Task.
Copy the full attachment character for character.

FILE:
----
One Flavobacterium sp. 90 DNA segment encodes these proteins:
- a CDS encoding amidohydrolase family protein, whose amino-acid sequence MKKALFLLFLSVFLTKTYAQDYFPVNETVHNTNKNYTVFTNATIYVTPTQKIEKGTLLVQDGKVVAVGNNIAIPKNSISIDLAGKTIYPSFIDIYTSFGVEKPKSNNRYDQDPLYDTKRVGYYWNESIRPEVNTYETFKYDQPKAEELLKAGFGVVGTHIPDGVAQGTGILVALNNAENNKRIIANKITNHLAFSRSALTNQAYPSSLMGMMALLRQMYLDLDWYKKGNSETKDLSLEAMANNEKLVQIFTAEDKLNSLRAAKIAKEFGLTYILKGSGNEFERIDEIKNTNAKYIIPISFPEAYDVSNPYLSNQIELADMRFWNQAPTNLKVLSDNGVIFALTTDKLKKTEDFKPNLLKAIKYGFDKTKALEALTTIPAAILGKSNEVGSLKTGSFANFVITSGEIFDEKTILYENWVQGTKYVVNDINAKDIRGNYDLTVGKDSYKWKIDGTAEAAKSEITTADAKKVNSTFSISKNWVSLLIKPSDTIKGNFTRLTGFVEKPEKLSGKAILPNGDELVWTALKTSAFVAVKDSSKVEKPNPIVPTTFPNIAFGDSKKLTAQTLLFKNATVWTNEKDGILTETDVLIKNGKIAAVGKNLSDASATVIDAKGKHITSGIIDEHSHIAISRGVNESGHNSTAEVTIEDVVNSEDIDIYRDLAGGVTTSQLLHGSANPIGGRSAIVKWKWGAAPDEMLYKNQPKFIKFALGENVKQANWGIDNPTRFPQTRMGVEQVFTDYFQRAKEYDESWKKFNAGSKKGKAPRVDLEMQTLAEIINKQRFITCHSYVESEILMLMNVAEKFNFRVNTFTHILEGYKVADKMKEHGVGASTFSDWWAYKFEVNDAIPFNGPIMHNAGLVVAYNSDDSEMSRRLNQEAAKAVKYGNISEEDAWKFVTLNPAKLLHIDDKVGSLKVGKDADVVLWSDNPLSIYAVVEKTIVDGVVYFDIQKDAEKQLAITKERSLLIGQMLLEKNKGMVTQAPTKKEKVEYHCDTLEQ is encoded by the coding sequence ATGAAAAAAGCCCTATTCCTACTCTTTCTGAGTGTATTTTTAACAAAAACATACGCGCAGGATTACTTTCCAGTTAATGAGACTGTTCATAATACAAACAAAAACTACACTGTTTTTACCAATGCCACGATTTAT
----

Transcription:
One Flavobacterium sp. 90 DNA segment encodes these proteins:
- a CDS encoding amidohydrolase family protein, whose amino-acid sequence MKKALFLLFLSVFLTKTYAQDYFPVNETVHNTNKNYTVFTNATIYVTPTQKIEKGTLLVQDGKVVAVGNNIAIPKNSISIDLAGKTIYPSFIDIYTSFGVEKPKSNNRYDQDPLYDTKRVGYYWNESIRPEVNTYETFKYDQPKAEELLKAGFGVVGTHIPDGVAQGTGILVALNNAENNKRIIANKITNHLAFSRSALTNQAYPSSLMGMMALLRQMYLDLDWYKKGNSETKDLSLEAMANNEKLVQIFTAEDKLNSLRAAKIAKEFGLTYILKGSGNEFERIDEIKNTNAKYIIPISFPEAYDVSNPYLSNQIELADMRFWNQAPTNLKVLSDNGVIFALTTDKLKKTEDFKPNLLKAIKYGFDKTKALEALTTIPAAILGKSNEVGSLKTGSFANFVITSGEIFDEKTILYENWVQGTKYVVNDINAKDIRGNYDLTVGKDSYKWKIDGTAEAAKSEITTADAKKVNSTFSISKNWVSLLIKPSDTIKGNFTRLTGFVEKPEKLSGKAILPNGDELVWTALKTSAFVAVKDSSKVEKPNPIVPTTFPNIAFGDSKKLTAQTLLFKNATVWTNEKDGILTETDVLIKNGKIAAVGKNLSDASATVIDAKGKHITSGIIDEHSHIAISRGVNESGHNSTAEVTIEDVVNSEDIDIYRDLAGGVTTSQLLHGSANPIGGRSAIVKWKWGAAPDEMLYKNQPKFIKFALGENVKQANWGIDNPTRFPQTRMGVEQVFTDYFQRAKEYDESWKKFNAGSKKGKAPRVDLEMQTLAEIINKQRFITCHSYVESEILMLMNVAEKFNFRVNTFTHILEGYKVADKMKEHGVGASTFSDWWAYKFEVNDAIPFNGPIMHNAGLVVAYNSDDSEMSRRLNQEAAKAVKYGNISEEDAWKFVTLNPAKLLHIDDKVGSLKVGKDADVVLWSDNPLSIYAVVEKTIVDGVVYFDIQKDAEKQLAITKERSLLIGQMLLEKNKGMVTQAPTKKEKVEYHCDTLEQ is encoded by the coding sequence ATGAAAAAAGCCCTATTCCTACTCTTTCTGAGTGTATTTTTAACAAAAACATACGCGCAGGATTACTTTCCAGTTAATGAGACTGTTCATAATACAAACAAAAACTACACTGTTTTTACCAATGCCACGATTTAT